The secret to discovering your purpose in life is to actively hunt for it.
A few people seem to know what they want to do with their lives from the get-go. Mozart was composing music at age 5. T. S. Eliot wrote “The Love Song of J. Alfred Prufrock” when he was 23. Orson Welles was 25 when he made the classic film “Citizen Kane.”
The rest of us, however, may take longer. In fact, it’s not uncommon to be completely incapable of answering the question, “So what do you want to do with your life?” at age 18 or 22 or even 42.
Which brings us to Profound Piece of Advice #1: Don’t worry if this is you. You are not alone. Feeling lost and conflicted and unsure of where you’re going is part of the human experience.
You can approach this dilemma in a number of ways, many of them easily found by a quickie Internet search: make a list of your passions and strengths; pretend you’ve just won the lottery and then ask yourself what would you do next; write your own (imaginary) obituary; identify the activity that makes you lose track of time; follow your curiosity/bliss/inclination; do what scares you the most; write a description of “your perfect day”; connect with your inner child; mediate, pray, seek therapy or read self-help books.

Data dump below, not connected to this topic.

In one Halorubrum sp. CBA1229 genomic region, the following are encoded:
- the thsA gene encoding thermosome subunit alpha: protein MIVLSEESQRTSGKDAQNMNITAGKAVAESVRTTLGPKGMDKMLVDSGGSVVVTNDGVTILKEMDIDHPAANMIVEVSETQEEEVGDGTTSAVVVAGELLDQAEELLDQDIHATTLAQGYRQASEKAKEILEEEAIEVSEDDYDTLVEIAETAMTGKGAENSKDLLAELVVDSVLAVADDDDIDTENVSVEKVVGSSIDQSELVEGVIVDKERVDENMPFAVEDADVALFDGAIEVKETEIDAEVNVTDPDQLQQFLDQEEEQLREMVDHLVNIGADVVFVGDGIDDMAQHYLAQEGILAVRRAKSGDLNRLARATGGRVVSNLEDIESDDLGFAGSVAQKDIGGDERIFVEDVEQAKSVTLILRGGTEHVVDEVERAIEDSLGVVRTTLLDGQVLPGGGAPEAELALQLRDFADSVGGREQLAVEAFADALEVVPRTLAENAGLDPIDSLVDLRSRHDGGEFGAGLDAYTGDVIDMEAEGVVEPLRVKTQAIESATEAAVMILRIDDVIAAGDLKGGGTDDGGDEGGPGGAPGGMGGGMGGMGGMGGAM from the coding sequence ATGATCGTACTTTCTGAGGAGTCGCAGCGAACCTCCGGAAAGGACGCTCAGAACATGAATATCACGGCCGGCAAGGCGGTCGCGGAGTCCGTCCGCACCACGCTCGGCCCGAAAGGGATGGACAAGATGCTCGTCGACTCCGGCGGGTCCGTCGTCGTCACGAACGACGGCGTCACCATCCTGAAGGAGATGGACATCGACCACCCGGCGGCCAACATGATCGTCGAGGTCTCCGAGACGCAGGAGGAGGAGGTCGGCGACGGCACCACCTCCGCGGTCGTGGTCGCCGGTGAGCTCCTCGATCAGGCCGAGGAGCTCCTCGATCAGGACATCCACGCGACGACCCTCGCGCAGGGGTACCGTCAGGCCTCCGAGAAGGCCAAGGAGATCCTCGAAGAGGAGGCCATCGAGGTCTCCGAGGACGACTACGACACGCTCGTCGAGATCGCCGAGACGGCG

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You should definitely go ahead and try some of these techniques. A few of them are bound to help.
But be warned: None of them will work if you ignore Profound Piece of Advice #2: You can only find your life’s purpose by actively looking for it.
Meaning you can’t just sit back and wait for inspiration to come to you. You have to get out there and hunt it down with a stick.
Two more nuggets of wisdom: 1). Don’t worry if some of the paths you start on turn out to be dead ends — they will ultimately help lead you to the right one. 2). Just because a particular path has unpleasant elements does not mean it’s the wrong path. Every field of work has things about it you’re not going to enjoy. In fact, if you find yourself willing to tolerate some struggle or sacrifice, it just might be a sign that you’re on the right path!
Good luck. Hang in there.
Karen Burns is the author of The Amazing Adventures of Working Girl: Real-Life Career Advice You Can Actually Use. Email her at email@example.com.